The second major issue, Hagan says, is that there aren’t enough trained workers to deliver the 20-or-more-hour-a-week therapy that has been proven to make a difference. The jobs are low-paid, intensive, and challenging. Many young people stay in them for only a few years and then go back to graduate school to pursue a more lucrative career, he says.
Hagan mentions a patient he saw a few years ago whose autism he could clearly identify before she turned 1. He pulled some strings and got her to see a specialist in only 2 to 3 months -- “unusually fast,” he says. But then it took another 5 months before the family could find a therapist to treat the child. “It shouldn’t have taken 8 to 9 months before she was able to access clinically indicated services. That’s lost time,” he says.
Such delays are particularly frustrating, Hagan says, because there’s a short window when the brain is most receptive to the kind of information provided by early, high-quality therapy -- a window that could be missed if families are waiting months and months for an official diagnosis and therapy. “When we do identify these kids earlier and they can get services, they have a different trajectory,” Hagan says. “If we can reinforce things more effectively earlier on -- that from a neurobiological standpoint is really the Holy Grail.”
Years of Yearning for Progress
There has been a significant push over the last dozen years to help pediatricians better understand the autism spectrum and how to help patients and their families, says Susan Hyman, MD, the report’s lead author and a developmental and behavioral pediatrician at the University of Rochester and Golisano Children’s Hospital in New York.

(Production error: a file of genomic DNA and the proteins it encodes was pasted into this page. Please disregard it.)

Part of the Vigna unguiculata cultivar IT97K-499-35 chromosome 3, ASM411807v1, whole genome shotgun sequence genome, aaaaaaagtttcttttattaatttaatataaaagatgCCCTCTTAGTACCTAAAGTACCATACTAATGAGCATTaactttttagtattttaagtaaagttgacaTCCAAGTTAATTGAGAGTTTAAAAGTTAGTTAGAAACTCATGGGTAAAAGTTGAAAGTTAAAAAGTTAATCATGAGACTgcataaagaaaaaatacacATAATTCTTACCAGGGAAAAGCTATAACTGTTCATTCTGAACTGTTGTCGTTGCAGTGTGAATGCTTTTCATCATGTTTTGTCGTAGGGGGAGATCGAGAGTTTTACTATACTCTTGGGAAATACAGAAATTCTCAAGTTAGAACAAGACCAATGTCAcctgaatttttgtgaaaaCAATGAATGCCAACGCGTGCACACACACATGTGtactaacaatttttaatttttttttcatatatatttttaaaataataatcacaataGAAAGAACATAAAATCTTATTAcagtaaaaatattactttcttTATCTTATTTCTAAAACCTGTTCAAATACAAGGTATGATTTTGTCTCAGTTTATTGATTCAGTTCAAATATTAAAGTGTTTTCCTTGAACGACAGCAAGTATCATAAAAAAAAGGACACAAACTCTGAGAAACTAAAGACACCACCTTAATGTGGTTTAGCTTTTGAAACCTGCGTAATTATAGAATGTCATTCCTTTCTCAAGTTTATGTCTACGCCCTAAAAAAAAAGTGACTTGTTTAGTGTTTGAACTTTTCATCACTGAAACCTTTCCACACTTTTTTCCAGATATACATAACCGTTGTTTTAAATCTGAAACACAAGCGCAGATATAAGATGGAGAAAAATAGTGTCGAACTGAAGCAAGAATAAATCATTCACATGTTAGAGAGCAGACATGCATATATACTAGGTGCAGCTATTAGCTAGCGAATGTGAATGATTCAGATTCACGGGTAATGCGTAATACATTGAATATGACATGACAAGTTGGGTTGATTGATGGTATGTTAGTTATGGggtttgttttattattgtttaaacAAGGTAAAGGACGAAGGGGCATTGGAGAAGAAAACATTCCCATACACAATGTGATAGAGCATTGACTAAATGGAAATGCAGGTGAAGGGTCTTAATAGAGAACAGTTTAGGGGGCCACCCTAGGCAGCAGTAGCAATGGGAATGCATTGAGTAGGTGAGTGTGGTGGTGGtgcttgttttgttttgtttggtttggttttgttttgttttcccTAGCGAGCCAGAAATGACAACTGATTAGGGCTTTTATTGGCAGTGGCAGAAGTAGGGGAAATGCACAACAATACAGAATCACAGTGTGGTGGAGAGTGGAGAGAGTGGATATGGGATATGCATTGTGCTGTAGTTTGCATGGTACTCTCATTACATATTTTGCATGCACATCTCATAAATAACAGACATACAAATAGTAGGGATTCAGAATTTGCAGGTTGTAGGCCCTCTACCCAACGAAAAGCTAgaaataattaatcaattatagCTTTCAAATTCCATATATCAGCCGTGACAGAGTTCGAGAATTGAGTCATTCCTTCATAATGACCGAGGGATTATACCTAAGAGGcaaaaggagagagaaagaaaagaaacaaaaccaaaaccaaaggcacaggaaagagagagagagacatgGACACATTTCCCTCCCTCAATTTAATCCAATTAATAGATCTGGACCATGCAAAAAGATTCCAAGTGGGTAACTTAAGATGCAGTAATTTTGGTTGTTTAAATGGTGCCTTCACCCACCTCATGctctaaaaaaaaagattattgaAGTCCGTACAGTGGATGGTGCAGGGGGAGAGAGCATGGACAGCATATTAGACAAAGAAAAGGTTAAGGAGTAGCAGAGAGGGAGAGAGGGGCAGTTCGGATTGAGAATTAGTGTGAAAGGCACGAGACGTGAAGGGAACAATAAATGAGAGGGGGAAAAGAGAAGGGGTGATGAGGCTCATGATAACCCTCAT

“This report reflects the changes in recommended practice that are based in the evidence that has accrued in the scientific literature since the publication of the last reports in 2007,” she says.
Although screening every toddler will likely lead to overdiagnosis, with some children eventually not meeting the formal criteria for autism, Hyman says that wouldn’t be a bad thing.
“Almost all children who screen positive have symptoms worthy of further evaluation and intervention even if they do not get diagnosed with autism,” she says.
The report doesn’t include a lot of new information, but it provides important reinforcement about how best to care for children on the autism spectrum, says Stephanie Lee, PsyD,
a licensed psychologist and interim senior director of the Autism Center at the Child Mind Institute in New York City.
“The more that this can get out there to pediatricians who are really on the front line, the better,” she says.
Parenting a child with autism can feel like playing a game of whack-a-mole: Successfully address one problem, like gastrointestinal issues, and another one, like insomnia or anxiety, crops up, she says. Lee says she’s pleased the report from the American Academy of Pediatrics emphasizes that treating each of these issues individually can make a profound difference in the child’s experience of autism.
“This report really emphasizes the importance of pediatricians partnering with parents and caregivers to ensure that each child’s plan for treatment is individualized and targets specific skill development that will lead to long-lasting change for the family,” she says.